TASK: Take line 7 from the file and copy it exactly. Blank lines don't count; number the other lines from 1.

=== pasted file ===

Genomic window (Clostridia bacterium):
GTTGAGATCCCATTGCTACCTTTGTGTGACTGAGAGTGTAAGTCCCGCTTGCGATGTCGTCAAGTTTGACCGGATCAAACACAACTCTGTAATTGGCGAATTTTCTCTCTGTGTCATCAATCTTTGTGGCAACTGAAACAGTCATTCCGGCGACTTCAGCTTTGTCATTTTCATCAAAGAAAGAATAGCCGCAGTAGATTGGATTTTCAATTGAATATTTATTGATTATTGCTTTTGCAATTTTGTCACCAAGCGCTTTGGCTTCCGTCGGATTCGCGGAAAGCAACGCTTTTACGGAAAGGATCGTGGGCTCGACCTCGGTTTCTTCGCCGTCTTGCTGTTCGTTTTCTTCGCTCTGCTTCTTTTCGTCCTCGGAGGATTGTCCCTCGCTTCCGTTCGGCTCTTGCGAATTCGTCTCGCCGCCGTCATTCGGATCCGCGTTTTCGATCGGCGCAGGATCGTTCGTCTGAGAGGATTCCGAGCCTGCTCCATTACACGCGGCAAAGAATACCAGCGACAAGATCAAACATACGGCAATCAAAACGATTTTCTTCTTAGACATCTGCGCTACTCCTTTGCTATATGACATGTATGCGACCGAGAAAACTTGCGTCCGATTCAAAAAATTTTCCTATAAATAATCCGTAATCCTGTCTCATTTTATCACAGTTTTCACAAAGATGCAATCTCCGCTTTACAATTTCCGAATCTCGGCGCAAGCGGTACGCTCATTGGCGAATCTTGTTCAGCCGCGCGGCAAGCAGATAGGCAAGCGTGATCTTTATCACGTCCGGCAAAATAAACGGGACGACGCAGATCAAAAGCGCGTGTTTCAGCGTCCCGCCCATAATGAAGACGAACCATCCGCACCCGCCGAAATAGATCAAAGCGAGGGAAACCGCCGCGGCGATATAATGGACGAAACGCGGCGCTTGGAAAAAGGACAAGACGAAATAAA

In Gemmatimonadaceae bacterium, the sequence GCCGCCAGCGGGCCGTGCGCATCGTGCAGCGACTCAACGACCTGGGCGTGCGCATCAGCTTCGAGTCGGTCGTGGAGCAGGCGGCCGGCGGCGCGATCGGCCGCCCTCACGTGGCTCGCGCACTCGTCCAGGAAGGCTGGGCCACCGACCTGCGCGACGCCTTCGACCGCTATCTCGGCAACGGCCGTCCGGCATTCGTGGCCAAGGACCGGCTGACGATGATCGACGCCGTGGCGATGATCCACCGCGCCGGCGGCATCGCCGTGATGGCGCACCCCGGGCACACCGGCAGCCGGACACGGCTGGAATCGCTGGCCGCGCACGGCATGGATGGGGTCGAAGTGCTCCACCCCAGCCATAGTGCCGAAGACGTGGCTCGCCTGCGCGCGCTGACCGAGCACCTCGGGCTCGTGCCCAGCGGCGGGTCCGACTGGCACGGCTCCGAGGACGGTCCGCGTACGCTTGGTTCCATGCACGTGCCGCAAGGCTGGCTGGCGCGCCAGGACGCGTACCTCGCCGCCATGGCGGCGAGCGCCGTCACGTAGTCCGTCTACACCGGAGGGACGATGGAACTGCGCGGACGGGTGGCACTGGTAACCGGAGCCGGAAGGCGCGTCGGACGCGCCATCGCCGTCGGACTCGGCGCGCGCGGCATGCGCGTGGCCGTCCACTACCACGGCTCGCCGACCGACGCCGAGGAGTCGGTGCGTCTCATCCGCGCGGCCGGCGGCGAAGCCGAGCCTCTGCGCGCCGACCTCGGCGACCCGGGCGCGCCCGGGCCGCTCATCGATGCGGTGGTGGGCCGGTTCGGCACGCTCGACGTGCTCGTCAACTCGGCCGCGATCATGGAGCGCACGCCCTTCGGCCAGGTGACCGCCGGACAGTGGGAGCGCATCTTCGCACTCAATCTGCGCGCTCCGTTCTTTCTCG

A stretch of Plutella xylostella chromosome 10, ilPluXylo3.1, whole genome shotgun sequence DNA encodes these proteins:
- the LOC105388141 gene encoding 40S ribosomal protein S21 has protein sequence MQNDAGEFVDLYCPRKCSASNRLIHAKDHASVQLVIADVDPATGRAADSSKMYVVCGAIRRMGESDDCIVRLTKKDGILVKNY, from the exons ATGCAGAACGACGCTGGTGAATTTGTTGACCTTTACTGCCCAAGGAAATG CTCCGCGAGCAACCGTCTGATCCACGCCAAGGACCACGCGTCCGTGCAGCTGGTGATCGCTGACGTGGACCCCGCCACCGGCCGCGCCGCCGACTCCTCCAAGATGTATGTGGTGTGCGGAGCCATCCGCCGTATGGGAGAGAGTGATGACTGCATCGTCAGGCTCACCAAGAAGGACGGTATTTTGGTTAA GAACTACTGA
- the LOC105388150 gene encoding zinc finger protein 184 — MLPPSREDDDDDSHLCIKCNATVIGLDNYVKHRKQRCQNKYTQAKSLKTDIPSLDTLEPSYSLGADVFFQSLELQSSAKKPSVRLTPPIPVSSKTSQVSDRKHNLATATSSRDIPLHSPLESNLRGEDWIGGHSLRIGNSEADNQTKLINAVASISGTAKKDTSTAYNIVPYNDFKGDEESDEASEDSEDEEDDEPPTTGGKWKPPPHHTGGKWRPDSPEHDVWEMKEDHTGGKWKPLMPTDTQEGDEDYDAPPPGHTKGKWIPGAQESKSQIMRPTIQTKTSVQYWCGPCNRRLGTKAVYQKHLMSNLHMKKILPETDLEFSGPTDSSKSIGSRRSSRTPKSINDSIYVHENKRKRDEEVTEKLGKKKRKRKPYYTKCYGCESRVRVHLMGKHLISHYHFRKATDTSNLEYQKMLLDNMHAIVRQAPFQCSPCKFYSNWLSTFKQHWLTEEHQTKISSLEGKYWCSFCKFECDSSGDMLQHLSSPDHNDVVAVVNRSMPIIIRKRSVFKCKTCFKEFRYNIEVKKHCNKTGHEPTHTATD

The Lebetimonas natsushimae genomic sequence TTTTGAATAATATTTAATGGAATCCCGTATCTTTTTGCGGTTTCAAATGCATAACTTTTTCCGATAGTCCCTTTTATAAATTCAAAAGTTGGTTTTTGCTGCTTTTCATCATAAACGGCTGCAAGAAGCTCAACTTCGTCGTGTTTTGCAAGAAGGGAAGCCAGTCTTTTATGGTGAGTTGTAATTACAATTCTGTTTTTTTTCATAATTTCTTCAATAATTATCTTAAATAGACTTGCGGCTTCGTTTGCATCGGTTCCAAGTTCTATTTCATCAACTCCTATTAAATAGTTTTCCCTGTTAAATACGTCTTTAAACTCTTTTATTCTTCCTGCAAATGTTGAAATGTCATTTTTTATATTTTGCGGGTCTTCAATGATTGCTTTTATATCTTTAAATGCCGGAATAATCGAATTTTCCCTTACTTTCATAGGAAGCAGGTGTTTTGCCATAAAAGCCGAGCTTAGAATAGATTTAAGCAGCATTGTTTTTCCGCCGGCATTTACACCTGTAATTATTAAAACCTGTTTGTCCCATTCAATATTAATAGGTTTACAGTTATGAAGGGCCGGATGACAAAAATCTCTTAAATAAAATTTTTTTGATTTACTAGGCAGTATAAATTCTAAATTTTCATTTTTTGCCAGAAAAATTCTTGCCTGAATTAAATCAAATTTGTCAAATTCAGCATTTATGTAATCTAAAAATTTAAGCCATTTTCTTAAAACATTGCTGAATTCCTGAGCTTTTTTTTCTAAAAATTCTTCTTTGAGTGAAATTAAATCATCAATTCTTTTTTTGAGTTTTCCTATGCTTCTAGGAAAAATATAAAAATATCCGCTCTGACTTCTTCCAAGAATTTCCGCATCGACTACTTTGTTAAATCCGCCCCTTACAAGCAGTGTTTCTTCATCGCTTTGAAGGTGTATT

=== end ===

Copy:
The Lebetimonas natsushimae genomic sequence TTTTGAATAATATTTAATGGAATCCCGTATCTTTTTGCGGTTTCAAATGCATAACTTTTTCCGATAGTCCCTTTTATAAATTCAAAAGTTGGTTTTTGCTGCTTTTCATCATAAACGGCTGCAAGAAGCTCAACTTCGTCGTGTTTTGCAAGAAGGGAAGCCAGTCTTTTATGGTGAGTTGTAATTACAATTCTGTTTTTTTTCATAATTTCTTCAATAATTATCTTAAATAGACTTGCGGCTTCGTTTGCATCGGTTCCAAGTTCTATTTCATCAACTCCTATTAAATAGTTTTCCCTGTTAAATACGTCTTTAAACTCTTTTATTCTTCCTGCAAATGTTGAAATGTCATTTTTTATATTTTGCGGGTCTTCAATGATTGCTTTTATATCTTTAAATGCCGGAATAATCGAATTTTCCCTTACTTTCATAGGAAGCAGGTGTTTTGCCATAAAAGCCGAGCTTAGAATAGATTTAAGCAGCATTGTTTTTCCGCCGGCATTTACACCTGTAATTATTAAAACCTGTTTGTCCCATTCAATATTAATAGGTTTACAGTTATGAAGGGCCGGATGACAAAAATCTCTTAAATAAAATTTTTTTGATTTACTAGGCAGTATAAATTCTAAATTTTCATTTTTTGCCAGAAAAATTCTTGCCTGAATTAAATCAAATTTGTCAAATTCAGCATTTATGTAATCTAAAAATTTAAGCCATTTTCTTAAAACATTGCTGAATTCCTGAGCTTTTTTTTCTAAAAATTCTTCTTTGAGTGAAATTAAATCATCAATTCTTTTTTTGAGTTTTCCTATGCTTCTAGGAAAAATATAAAAATATCCGCTCTGACTTCTTCCAAGAATTTCCGCATCGACTACTTTGTTAAATCCGCCCCTTACAAGCAGTGTTTCTTCATCGCTTTGAAGGTGTATT